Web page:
I Look Into The Best Motor Drivers For 24V Brushed DC Motors

The key to have a good experience with an all-terrain robot is the motor driver used to control the high-torque DC motors. In this article, I look into the best motor drivers for 24V brushed DC motors. This selection is made based on the robot specifications which began to take shape with the article about how to choose the 24V DC motor for an all-terrain robot.

What means the best for my robot? The best high current motor drivers must meet at least two conditions. The first condition is the compatibility with development boards such as Arduino and Raspberry Pi. The second one is more related to future plans. Because I have a limited budget, I have to use the same motor driver for both versions of the robot: remote control and autonomous.

Before listing the high current motor drivers, let’s start with important theoretical things.

The difference between a motor controller and a motor driver

To have a clear view of the difference between a motor controller and motor driver, I’ll make a short overview of both.

Whether you’re using a motor controller or a motor driver, both of them are capable to control the speed and direction of the DC motors. The difference consists of the on-board microcontroller or the lack of it.

A motor controller is a motor driver with a microcontroller on it. The motor driver comes without the microcontroller, so it has to be controlled by another device such as an Arduino or Raspberry Pi to control the speed of the motor and direction. Otherwise, you can use a motor controller designed to take care of generating the PWM and control the motor direction. Read more →

How To Choose the Batteries for an All-Terrain Robot When the DC Motors Require 24V to Run

This is one of the questions that comes up when I was planning a 4WD mobile robot able to deal with difficult terrains. And because without electrical energy my robot is just a simple piece of furniture, in this article I have to find the best report between technology and price for the batteries that will keep my robot up and running for 1.5 hours.

Furthermore, to simplify the power system of the robot I will use two 12V batteries. I will not use multiple batteries with different nominal voltage for each type of components just because the voltage range may differ. I’ll keep everything as simple as possible.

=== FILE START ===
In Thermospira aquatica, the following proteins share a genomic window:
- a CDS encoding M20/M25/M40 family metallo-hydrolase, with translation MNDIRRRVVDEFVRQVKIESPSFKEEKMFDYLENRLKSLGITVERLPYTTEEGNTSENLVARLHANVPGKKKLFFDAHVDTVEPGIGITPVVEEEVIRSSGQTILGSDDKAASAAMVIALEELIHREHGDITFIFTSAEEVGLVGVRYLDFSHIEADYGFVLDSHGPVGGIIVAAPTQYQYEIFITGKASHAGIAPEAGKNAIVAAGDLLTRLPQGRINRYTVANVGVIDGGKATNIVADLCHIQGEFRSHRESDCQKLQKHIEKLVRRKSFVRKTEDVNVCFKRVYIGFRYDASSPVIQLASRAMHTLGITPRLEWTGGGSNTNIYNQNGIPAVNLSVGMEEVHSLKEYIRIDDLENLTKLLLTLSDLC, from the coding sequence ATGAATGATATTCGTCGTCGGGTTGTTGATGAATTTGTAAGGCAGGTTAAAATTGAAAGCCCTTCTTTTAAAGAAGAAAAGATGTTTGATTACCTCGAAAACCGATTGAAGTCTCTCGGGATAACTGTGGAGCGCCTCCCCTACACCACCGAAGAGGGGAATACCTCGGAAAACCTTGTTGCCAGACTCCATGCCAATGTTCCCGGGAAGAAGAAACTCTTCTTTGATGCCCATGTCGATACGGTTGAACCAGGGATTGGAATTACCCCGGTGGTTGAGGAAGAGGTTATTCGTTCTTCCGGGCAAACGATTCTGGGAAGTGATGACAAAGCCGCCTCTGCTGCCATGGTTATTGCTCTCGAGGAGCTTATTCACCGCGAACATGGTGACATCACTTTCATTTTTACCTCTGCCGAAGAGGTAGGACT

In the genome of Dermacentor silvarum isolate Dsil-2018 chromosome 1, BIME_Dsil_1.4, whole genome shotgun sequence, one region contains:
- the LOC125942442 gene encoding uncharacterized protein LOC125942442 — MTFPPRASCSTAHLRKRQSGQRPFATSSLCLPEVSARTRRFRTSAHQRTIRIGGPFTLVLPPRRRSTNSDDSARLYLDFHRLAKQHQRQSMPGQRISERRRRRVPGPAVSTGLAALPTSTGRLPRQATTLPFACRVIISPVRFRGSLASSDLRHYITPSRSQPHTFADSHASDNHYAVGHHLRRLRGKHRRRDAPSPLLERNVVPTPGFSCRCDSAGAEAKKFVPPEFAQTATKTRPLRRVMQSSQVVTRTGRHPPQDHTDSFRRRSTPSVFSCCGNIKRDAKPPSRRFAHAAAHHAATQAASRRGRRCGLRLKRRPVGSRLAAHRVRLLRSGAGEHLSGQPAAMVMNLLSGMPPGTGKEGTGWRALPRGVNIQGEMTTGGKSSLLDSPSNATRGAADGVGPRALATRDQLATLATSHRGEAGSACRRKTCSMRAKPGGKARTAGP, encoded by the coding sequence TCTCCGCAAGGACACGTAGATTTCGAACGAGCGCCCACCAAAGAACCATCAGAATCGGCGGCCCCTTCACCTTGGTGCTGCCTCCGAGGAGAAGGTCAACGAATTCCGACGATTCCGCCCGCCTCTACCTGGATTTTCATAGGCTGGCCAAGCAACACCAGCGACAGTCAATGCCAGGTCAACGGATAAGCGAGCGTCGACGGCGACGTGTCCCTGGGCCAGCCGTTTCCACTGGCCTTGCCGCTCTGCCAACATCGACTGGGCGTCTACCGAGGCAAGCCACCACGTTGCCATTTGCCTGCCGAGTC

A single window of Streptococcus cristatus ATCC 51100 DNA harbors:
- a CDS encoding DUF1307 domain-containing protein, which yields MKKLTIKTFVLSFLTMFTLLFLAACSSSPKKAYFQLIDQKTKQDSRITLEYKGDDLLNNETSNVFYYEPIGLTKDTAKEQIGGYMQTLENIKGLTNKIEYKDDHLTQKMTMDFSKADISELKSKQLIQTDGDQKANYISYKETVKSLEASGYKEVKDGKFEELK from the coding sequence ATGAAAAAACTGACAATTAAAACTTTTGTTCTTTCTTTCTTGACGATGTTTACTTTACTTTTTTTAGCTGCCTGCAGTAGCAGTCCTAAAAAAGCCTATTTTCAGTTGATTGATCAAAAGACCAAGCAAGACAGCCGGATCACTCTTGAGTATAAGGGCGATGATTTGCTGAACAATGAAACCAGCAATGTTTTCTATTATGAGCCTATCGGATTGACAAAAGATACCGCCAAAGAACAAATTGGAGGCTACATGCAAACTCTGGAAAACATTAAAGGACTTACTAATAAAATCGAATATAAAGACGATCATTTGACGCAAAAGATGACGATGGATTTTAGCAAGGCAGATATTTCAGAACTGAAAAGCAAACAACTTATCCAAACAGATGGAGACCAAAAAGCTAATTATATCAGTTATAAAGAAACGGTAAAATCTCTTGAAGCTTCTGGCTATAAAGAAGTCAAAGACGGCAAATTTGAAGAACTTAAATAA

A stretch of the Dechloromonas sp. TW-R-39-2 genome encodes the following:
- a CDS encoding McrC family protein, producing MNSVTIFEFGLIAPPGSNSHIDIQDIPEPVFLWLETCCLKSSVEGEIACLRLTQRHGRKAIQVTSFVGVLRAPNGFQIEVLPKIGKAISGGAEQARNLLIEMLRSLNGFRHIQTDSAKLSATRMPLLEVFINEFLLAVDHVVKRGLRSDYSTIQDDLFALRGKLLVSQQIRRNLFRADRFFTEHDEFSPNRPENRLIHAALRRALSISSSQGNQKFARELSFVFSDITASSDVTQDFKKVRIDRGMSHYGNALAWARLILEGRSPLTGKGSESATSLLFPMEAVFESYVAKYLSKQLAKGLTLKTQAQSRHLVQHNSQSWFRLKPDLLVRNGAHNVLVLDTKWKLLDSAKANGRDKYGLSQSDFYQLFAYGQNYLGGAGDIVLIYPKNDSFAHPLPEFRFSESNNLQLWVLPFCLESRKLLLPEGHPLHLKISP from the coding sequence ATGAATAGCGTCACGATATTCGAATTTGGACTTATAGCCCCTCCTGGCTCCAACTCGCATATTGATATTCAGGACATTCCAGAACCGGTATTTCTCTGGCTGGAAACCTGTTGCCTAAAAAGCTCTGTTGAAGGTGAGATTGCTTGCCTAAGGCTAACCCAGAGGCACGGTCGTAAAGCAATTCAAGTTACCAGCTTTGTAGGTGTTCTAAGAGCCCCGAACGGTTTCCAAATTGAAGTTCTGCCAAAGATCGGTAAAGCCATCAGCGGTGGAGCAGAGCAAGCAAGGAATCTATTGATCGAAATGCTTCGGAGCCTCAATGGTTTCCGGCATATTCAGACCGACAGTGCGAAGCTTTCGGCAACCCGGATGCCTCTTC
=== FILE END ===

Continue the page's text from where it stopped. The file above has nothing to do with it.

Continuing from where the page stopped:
I know that there are advantages and disadvantages in using only one nominal voltage. One of the advantages is that I can recharge the batteries in the same time with only one battery charger. The second advantage is the low weight of the platform. A light weight would likely be an advantage to traction given that the robot will work outside. A lighter robot requires less power so I need smaller batteries to get more run time.

As a disadvantage, I have to use a lot of voltage regulators since some of the electronics usually operate at different voltages than the actuators and sensors. Read more →

How I Choose the 24V DC Motors For An All-Terrain Robot Platform

I want to build a 4W robot platform able to deal with difficult terrains. The first step is to make a list of possible DC motors able to push the robot on sand, mud, over rocks, in a forest, in lawns or anywhere else I would like to drive it.

In this article, my objective is to find the theoretical values of torque and RPM for the DC motors. Also, I did a list of DC motors that I can use for this project. I know that matching a motor for a specific application is not easily accomplished through trials and errors. Moreover, the necessity of purchasing and testing many DC motors are inefficient and brings me additional costs. So, I have to determine the optimal DC motor specifications for the functional requirements.

DC Motors (image source)

DC Motors (image source)

Let’s move a little bit to the functional requirements of the mobile platform. This robot should be able to climb slopes up to 20 degrees, driven by four DC motors connected through belts or shafts to the wheels, supplied voltage = 24 Volts, the diameter of the wheel = 0.35m, and able to reach a maximum speed of 10km/h (6.2 mph). Broadly speaking, these are the functional requirements of the robot. Read more →

New opportunities presented by cloud robotics (AD)

An emerging sub-genre within the larger field of robotics, cloud robotics is the perfect intersection of cloud-based technologies and artificial intelligence. Building robots using cloud storage and computing gives designers a number of benefits, whether it’s in a faster rate of data transfer or in the use of open-source hardware and software. Here’s a closer look at this emerging field, and how we can expect it to accelerate robot development.


Robots and Big Data
One of the barriers that robots currently are facing is their ability to deal with the random nature of a human environment. Robots can be programmed for just about any usual eventuality, but when they face the unusual they falter. For example, a house robot that’s built to tidy the house could do so easily provided it is picking up objects it recognizes. However, what will it do if it encounters an unknown object? With cloud robotics, robotic devices can access all of the knowledge of the cloud, essentially asking the internet for answers. By turning to the cloud, robots can overcome the barrier of the unknown. At the same time, they can communicate with one another to solve problems via big data and the cloud, giving constant, real-time feedback to one another.